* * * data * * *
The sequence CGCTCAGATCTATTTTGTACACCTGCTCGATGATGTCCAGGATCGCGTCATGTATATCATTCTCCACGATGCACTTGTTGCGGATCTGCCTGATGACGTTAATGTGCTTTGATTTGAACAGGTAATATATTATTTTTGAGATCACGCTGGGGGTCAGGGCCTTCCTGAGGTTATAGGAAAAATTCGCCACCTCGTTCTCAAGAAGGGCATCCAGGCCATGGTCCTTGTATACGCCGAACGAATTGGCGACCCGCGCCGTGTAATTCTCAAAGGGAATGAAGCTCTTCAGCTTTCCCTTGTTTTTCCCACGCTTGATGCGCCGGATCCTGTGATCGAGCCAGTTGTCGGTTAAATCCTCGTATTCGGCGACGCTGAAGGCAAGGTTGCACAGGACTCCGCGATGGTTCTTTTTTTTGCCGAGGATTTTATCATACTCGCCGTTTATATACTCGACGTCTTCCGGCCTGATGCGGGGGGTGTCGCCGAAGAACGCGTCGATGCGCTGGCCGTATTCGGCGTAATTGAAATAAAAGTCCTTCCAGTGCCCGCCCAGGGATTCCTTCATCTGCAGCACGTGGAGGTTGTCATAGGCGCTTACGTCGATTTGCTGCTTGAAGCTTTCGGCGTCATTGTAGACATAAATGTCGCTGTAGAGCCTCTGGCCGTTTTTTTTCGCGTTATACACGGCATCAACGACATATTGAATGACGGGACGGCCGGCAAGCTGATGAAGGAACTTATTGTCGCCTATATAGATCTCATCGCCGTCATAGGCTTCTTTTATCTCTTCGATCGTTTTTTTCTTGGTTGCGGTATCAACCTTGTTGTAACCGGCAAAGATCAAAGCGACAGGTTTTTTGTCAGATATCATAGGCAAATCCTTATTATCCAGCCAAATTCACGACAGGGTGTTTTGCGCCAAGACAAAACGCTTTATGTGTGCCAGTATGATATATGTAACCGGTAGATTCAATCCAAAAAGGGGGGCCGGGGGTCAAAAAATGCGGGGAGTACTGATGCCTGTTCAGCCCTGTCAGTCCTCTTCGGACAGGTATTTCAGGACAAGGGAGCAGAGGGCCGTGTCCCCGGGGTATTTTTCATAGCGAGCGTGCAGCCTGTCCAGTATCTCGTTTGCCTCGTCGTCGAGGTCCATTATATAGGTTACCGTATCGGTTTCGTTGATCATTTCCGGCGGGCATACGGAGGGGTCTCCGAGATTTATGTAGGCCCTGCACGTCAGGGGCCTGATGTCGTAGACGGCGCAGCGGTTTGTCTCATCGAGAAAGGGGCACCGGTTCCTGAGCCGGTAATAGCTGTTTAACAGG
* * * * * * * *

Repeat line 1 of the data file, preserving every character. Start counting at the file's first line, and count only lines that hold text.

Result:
The sequence CGCTCAGATCTATTTTGTACACCTGCTCGATGATGTCCAGGATCGCGTCATGTATATCATTCTCCACGATGCACTTGTTGCGGATCTGCCTGATGACGTTAATGTGCTTTGATTTGAACAGGTAATATATTATTTTTGAGATCACGCTGGGGGTCAGGGCCTTCCTGAGGTTATAGGAAAAATTCGCCACCTCGTTCTCAAGAAGGGCATCCAGGCCATGGTCCTTGTATACGCCGAACGAATTGGCGACCCGCGCCGTGTAATTCTCAAAGGGAATGAAGCTCTTCAGCTTTCCCTTGTTTTTCCCACGCTTGATGCGCCGGATCCTGTGATCGAGCCAGTTGTCGGTTAAATCCTCGTATTCGGCGACGCTGAAGGCAAGGTTGCACAGGACTCCGCGATGGTTCTTTTTTTTGCCGAGGATTTTATCATACTCGCCGTTTATATACTCGACGTCTTCCGGCCTGATGCGGGGGGTGTCGCCGAAGAACGCGTCGATGCGCTGGCCGTATTCGGCGTAATTGAAATAAAAGTCCTTCCAGTGCCCGCCCAGGGATTCCTTCATCTGCAGCACGTGGAGGTTGTCATAGGCGCTTACGTCGATTTGCTGCTTGAAGCTTTCGGCGTCATTGTAGACATAAATGTCGCTGTAGAGCCTCTGGCCGTTTTTTTTCGCGTTATACACGGCATCAACGACATATTGAATGACGGGACGGCCGGCAAGCTGATGAAGGAACTTATTGTCGCCTATATAGATCTCATCGCCGTCATAGGCTTCTTTTATCTCTTCGATCGTTTTTTTCTTGGTTGCGGTATCAACCTTGTTGTAACCGGCAAAGATCAAAGCGACAGGTTTTTTGTCAGATATCATAGGCAAATCCTTATTATCCAGCCAAATTCACGACAGGGTGTTTTGCGCCAAGACAAAACGCTTTATGTGTGCCAGTATGATATATGTAACCGGTAGATTCAATCCAAAAAGGGGGGCCGGGGGTCAAAAAATGCGGGGAGTACTGATGCCTGTTCAGCCCTGTCAGTCCTCTTCGGACAGGTATTTCAGGACAAGGGAGCAGAGGGCCGTGTCCCCGGGGTATTTTTCATAGCGAGCGTGCAGCCTGTCCAGTATCTCGTTTGCCTCGTCGTCGAGGTCCATTATATAGGTTACCGTATCGGTTTCGTTGATCATTTCCGGCGGGCATACGGAGGGGTCTCCGAGATTTATGTAGGCCCTGCACGTCAGGGGCCTGATGTCGTAGACGGCGCAGCGGTTTGTCTCATCGAGAAAGGGGCACCGGTTCCTGAGCCGGTAATAGCTGTTTAACAGG